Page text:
Let’s look before we leap
The conviction that the United States ought to pull out of Iraq is growing. It is not (yet) the opinion of a majority of the American people; polls indicating that a majority is seriously dissatisfied with the way things are going there don’t translate readily into a conclusion that we ought to bug out. But the Democrats are slowly pulling together around that proposition, and a few prominent conservatives (including Bill Buckley) have joined them in throwing in the towel.
In this state of affairs, I rise to suggest that we look before we leap. Granted, the situation in Iraq is a thoroughgoing mess. That is not to say that it cannot possibly turn out well in the long run. Saddam Hussein has been ousted, and a popularly elected successor government has taken over. It is simply too early to conclude that it must fail. And if it succeeds in establishing itself firmly, the consequences for the entire Middle East will richly justify all the blood and treasure that have been spent in working toward that end.
On the other hand, the Iraqi government’s situation is precarious. Its terrorist opponents, and the armed militias of the rival Islamic factions, have lately been successful in killing about a hundred Iraqis a week. Army Gen. John Abizaid has acknowledged that, unless this level of violence abates, the nation “could” slide toward civil war. In recent weeks, the United States has been compelled to send additional troops into Baghdad to do what the Iraqis have thus far been unable to do for themselves.
In addition, and from the American standpoint even worse, several American soldiers are still dying in Iraq every week. It is true that the total lost in over three years of war is less than half the average casualty rate of any one of 40 months in World War II, and barely more than one-twentieth of those lost in Korea or Vietnam, but the very fact that the deaths are relatively few enables the media to highlight each of them. And the terrorists’ habit of beheading or otherwise butchering their victims has proven especially hard for the American public to bear.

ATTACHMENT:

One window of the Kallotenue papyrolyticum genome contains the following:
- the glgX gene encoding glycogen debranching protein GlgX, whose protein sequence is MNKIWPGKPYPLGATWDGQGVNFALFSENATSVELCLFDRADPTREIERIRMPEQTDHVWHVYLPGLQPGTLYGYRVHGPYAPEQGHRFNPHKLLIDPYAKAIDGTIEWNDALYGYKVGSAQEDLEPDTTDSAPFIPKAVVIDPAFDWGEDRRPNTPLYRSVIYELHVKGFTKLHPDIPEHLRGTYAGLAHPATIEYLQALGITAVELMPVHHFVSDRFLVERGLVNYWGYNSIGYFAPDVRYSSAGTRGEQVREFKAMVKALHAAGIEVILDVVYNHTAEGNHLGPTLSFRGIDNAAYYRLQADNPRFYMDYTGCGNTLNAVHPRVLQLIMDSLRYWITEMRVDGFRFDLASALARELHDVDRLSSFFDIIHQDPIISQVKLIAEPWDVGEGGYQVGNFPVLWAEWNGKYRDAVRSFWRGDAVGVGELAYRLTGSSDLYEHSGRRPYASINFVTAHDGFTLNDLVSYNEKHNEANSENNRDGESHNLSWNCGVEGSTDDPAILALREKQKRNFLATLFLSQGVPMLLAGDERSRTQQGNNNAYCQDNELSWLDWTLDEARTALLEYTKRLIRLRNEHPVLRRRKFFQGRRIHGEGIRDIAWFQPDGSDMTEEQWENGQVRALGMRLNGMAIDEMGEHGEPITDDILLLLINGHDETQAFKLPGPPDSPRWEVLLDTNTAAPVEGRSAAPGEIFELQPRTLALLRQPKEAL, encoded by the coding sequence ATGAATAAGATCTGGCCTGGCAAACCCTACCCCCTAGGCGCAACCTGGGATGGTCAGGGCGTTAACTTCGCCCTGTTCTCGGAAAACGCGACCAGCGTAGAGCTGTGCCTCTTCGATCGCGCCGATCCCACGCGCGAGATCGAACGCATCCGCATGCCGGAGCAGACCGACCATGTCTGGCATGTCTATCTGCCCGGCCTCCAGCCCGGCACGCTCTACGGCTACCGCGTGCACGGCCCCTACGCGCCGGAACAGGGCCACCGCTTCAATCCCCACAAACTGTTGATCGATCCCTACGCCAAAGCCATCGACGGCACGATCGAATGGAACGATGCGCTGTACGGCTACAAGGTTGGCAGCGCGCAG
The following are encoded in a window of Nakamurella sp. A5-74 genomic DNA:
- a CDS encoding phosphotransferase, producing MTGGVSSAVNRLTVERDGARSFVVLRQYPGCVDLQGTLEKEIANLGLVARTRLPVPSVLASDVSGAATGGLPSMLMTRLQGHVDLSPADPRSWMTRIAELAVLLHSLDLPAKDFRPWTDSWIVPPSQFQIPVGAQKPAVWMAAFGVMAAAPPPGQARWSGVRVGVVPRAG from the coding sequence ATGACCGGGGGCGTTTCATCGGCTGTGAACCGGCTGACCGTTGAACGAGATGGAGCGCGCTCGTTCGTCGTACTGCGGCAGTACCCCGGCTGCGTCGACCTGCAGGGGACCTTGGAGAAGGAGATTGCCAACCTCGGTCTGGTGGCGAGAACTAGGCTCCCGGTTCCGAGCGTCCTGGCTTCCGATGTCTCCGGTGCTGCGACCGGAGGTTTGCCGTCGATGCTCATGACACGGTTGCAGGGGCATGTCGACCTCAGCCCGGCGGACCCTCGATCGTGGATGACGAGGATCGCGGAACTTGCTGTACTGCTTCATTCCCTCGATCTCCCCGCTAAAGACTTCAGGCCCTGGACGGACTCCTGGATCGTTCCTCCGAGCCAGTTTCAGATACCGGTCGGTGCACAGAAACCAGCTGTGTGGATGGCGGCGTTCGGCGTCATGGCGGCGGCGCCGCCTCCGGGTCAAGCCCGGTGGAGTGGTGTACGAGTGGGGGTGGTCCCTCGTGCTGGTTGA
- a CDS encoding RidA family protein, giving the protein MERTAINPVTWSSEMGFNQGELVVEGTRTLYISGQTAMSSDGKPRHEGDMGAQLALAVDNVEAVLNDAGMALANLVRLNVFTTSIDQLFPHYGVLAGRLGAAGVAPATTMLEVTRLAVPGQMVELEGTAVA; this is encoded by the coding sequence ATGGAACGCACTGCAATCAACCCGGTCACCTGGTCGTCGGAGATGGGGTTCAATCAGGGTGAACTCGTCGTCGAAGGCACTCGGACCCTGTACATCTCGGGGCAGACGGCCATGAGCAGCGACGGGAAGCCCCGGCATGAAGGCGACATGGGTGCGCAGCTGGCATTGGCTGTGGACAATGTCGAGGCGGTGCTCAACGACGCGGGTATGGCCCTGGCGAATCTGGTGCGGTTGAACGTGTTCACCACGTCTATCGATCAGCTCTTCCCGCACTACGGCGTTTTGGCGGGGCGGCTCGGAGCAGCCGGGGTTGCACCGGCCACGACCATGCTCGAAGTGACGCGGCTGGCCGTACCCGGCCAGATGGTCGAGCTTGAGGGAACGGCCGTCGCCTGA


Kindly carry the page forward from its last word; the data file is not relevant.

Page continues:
But it is surely reasonable to ask exactly what would happen if the United States did in fact conduct an “orderly withdrawal” of its forces from Iraq. Would peace suddenly break out in the Middle East? Would Osama bin Laden and the worldwide terrorist network, which has struck so effectively in New York, London, Madrid, Bombay, Bali and elsewhere, conclude that its mission had been accomplished and recede quietly into the shadows of the Hindu Kush? Would the whole Islamic world, which has recently erupted in humiliated fury against the West, relapse into self-satisfaction?
On the contrary, the United States would be confirmed in its recent reputation as a world-class coward, ready to cut and run in the face of a handful of Muslims prepared to die for their faith. The Middle East would become a seething cauldron of anti-American regimes, pledged to destroy Israel, deny vital oil to the West, and extend Muslim domination over Europe and ultimately the rest of the world. And terrorist bands like the Sept. 11 hijackers would be dispatched to every continent — and most particularly to the United States — to wreak havoc wherever they could. The nuclear weapons of Pakistan, and those soon to come in Iran and perhaps elsewhere, would be added to the arsenals of jihad.
I don’t recall hearing what Al Gore, Hillary Clinton, John Kerry and Nancy Pelosi plan to do to prevent these things from happening, or to cope with them if they happen. No doubt they would deny responsibility and blame George W. Bush, but just how much consolation would that afford the American people?
The events of Sept. 11 were a wake-up call, that notified Americans they were in a war. It had actually been going on for some time, but could largely be ignored as long as the bombings all occurred somewhere overseas. To his credit, President Bush has acted decisively to win that war, and we had better hope he succeeds, for we have no choice but to wage it. The only question is where.